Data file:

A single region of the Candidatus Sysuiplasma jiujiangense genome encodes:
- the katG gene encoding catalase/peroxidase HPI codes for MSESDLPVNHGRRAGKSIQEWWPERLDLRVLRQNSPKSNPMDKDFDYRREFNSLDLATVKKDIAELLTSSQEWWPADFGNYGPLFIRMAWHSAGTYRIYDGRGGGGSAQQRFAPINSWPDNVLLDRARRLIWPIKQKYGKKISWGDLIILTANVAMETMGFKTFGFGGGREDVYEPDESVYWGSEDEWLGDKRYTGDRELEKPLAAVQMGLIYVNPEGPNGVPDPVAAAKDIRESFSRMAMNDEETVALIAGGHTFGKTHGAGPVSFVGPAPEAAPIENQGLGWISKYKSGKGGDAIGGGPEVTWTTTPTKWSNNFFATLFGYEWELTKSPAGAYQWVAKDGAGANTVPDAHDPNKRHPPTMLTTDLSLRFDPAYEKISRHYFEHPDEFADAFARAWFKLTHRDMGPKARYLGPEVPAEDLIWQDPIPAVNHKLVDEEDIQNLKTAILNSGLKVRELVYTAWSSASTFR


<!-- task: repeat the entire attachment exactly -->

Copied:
A single region of the Candidatus Sysuiplasma jiujiangense genome encodes:
- the katG gene encoding catalase/peroxidase HPI codes for MSESDLPVNHGRRAGKSIQEWWPERLDLRVLRQNSPKSNPMDKDFDYRREFNSLDLATVKKDIAELLTSSQEWWPADFGNYGPLFIRMAWHSAGTYRIYDGRGGGGSAQQRFAPINSWPDNVLLDRARRLIWPIKQKYGKKISWGDLIILTANVAMETMGFKTFGFGGGREDVYEPDESVYWGSEDEWLGDKRYTGDRELEKPLAAVQMGLIYVNPEGPNGVPDPVAAAKDIRESFSRMAMNDEETVALIAGGHTFGKTHGAGPVSFVGPAPEAAPIENQGLGWISKYKSGKGGDAIGGGPEVTWTTTPTKWSNNFFATLFGYEWELTKSPAGAYQWVAKDGAGANTVPDAHDPNKRHPPTMLTTDLSLRFDPAYEKISRHYFEHPDEFADAFARAWFKLTHRDMGPKARYLGPEVPAEDLIWQDPIPAVNHKLVDEEDIQNLKTAILNSGLKVRELVYTAWSSASTFR